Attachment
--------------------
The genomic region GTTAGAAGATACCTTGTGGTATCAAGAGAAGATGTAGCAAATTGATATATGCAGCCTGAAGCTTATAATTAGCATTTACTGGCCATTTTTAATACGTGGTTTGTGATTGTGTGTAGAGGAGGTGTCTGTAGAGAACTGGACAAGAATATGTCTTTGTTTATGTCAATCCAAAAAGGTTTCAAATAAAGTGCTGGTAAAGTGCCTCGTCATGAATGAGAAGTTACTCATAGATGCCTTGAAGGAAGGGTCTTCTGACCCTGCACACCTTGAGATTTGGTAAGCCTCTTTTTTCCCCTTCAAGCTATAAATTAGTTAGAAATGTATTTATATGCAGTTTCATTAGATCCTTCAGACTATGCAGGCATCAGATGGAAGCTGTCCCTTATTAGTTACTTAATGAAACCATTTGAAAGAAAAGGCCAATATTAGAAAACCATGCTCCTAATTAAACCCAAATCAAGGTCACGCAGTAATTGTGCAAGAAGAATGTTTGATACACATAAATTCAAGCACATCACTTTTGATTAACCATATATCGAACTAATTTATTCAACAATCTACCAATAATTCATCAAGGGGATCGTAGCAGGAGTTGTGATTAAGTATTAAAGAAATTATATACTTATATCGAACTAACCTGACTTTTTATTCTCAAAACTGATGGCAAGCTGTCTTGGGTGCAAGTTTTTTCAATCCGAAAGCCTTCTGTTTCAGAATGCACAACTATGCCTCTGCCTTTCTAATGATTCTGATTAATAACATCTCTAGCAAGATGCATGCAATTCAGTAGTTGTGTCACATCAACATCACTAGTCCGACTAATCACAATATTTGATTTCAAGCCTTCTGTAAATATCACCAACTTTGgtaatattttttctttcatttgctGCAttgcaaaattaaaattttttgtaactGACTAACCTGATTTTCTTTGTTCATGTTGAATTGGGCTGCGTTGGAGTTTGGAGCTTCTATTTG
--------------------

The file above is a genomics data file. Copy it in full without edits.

The genomic region GTTAGAAGATACCTTGTGGTATCAAGAGAAGATGTAGCAAATTGATATATGCAGCCTGAAGCTTATAATTAGCATTTACTGGCCATTTTTAATACGTGGTTTGTGATTGTGTGTAGAGGAGGTGTCTGTAGAGAACTGGACAAGAATATGTCTTTGTTTATGTCAATCCAAAAAGGTTTCAAATAAAGTGCTGGTAAAGTGCCTCGTCATGAATGAGAAGTTACTCATAGATGCCTTGAAGGAAGGGTCTTCTGACCCTGCACACCTTGAGATTTGGTAAGCCTCTTTTTTCCCCTTCAAGCTATAAATTAGTTAGAAATGTATTTATATGCAGTTTCATTAGATCCTTCAGACTATGCAGGCATCAGATGGAAGCTGTCCCTTATTAGTTACTTAATGAAACCATTTGAAAGAAAAGGCCAATATTAGAAAACCATGCTCCTAATTAAACCCAAATCAAGGTCACGCAGTAATTGTGCAAGAAGAATGTTTGATACACATAAATTCAAGCACATCACTTTTGATTAACCATATATCGAACTAATTTATTCAACAATCTACCAATAATTCATCAAGGGGATCGTAGCAGGAGTTGTGATTAAGTATTAAAGAAATTATATACTTATATCGAACTAACCTGACTTTTTATTCTCAAAACTGATGGCAAGCTGTCTTGGGTGCAAGTTTTTTCAATCCGAAAGCCTTCTGTTTCAGAATGCACAACTATGCCTCTGCCTTTCTAATGATTCTGATTAATAACATCTCTAGCAAGATGCATGCAATTCAGTAGTTGTGTCACATCAACATCACTAGTCCGACTAATCACAATATTTGATTTCAAGCCTTCTGTAAATATCACCAACTTTGgtaatattttttctttcatttgctGCAttgcaaaattaaaattttttgtaactGACTAACCTGATTTTCTTTGTTCATGTTGAATTGGGCTGCGTTGGAGTTTGGAGCTTCTATTTG